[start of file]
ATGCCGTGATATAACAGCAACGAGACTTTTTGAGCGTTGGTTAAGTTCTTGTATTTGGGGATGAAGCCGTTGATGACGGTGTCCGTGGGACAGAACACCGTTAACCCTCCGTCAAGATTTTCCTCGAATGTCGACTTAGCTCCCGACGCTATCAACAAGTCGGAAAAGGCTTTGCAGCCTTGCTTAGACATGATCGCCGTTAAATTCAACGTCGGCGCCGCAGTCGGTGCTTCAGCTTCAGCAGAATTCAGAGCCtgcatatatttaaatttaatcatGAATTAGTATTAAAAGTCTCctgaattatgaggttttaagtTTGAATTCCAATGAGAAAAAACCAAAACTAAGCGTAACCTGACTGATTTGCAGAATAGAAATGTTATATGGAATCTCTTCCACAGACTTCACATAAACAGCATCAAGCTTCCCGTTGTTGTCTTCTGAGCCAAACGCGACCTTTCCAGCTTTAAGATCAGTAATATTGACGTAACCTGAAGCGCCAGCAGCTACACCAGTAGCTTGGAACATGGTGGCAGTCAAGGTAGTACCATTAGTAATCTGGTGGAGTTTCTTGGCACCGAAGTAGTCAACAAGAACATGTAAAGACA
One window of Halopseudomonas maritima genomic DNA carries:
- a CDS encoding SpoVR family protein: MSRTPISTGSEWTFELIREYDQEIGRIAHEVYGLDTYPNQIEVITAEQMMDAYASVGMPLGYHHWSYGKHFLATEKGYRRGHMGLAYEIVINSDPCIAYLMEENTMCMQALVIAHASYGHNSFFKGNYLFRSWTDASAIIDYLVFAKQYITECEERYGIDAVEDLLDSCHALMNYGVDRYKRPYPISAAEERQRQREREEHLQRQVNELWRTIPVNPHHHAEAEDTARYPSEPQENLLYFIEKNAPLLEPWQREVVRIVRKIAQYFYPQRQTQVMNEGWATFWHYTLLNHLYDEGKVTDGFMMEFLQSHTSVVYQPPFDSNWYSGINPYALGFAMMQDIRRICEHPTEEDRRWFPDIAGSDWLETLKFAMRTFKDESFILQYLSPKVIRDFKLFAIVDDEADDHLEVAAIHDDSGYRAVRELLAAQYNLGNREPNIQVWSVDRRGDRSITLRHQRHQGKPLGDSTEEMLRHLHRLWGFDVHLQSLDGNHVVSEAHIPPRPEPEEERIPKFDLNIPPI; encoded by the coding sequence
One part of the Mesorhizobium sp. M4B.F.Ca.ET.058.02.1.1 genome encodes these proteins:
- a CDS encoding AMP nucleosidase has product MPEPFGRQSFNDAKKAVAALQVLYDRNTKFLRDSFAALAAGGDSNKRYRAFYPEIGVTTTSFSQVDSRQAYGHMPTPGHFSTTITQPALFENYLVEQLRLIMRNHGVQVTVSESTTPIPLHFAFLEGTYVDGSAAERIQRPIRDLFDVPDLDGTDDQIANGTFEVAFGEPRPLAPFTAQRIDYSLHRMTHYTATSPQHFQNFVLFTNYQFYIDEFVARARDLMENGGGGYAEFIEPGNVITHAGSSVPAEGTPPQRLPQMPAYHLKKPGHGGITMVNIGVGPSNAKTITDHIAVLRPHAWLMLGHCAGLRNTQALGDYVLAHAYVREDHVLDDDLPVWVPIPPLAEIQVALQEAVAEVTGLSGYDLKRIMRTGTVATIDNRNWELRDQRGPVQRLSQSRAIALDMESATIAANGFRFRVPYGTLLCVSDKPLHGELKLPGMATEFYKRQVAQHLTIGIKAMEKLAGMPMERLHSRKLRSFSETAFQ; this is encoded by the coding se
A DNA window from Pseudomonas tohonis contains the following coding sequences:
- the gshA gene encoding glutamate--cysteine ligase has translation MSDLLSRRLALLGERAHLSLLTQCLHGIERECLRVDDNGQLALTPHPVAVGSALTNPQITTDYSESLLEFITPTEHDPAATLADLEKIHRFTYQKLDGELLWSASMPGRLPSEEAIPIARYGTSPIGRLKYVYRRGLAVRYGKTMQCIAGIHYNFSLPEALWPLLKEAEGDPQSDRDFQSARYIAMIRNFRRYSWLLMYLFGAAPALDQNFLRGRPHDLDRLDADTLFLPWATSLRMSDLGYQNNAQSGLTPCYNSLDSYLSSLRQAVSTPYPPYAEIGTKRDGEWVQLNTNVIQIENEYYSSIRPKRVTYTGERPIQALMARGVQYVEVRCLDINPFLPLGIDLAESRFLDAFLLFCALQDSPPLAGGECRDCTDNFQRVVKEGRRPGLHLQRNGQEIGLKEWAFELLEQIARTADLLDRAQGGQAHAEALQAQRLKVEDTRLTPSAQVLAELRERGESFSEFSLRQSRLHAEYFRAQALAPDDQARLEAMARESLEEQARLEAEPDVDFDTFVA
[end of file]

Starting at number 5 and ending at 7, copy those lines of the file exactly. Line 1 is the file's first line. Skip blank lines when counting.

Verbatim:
- a CDS encoding AMP nucleosidase has product MPEPFGRQSFNDAKKAVAALQVLYDRNTKFLRDSFAALAAGGDSNKRYRAFYPEIGVTTTSFSQVDSRQAYGHMPTPGHFSTTITQPALFENYLVEQLRLIMRNHGVQVTVSESTTPIPLHFAFLEGTYVDGSAAERIQRPIRDLFDVPDLDGTDDQIANGTFEVAFGEPRPLAPFTAQRIDYSLHRMTHYTATSPQHFQNFVLFTNYQFYIDEFVARARDLMENGGGGYAEFIEPGNVITHAGSSVPAEGTPPQRLPQMPAYHLKKPGHGGITMVNIGVGPSNAKTITDHIAVLRPHAWLMLGHCAGLRNTQALGDYVLAHAYVREDHVLDDDLPVWVPIPPLAEIQVALQEAVAEVTGLSGYDLKRIMRTGTVATIDNRNWELRDQRGPVQRLSQSRAIALDMESATIAANGFRFRVPYGTLLCVSDKPLHGELKLPGMATEFYKRQVAQHLTIGIKAMEKLAGMPMERLHSRKLRSFSETAFQ; this is encoded by the coding se
A DNA window from Pseudomonas tohonis contains the following coding sequences:
- the gshA gene encoding glutamate--cysteine ligase has translation MSDLLSRRLALLGERAHLSLLTQCLHGIERECLRVDDNGQLALTPHPVAVGSALTNPQITTDYSESLLEFITPTEHDPAATLADLEKIHRFTYQKLDGELLWSASMPGRLPSEEAIPIARYGTSPIGRLKYVYRRGLAVRYGKTMQCIAGIHYNFSLPEALWPLLKEAEGDPQSDRDFQSARYIAMIRNFRRYSWLLMYLFGAAPALDQNFLRGRPHDLDRLDADTLFLPWATSLRMSDLGYQNNAQSGLTPCYNSLDSYLSSLRQAVSTPYPPYAEIGTKRDGEWVQLNTNVIQIENEYYSSIRPKRVTYTGERPIQALMARGVQYVEVRCLDINPFLPLGIDLAESRFLDAFLLFCALQDSPPLAGGECRDCTDNFQRVVKEGRRPGLHLQRNGQEIGLKEWAFELLEQIARTADLLDRAQGGQAHAEALQAQRLKVEDTRLTPSAQVLAELRERGESFSEFSLRQSRLHAEYFRAQALAPDDQARLEAMARESLEEQARLEAEPDVDFDTFVA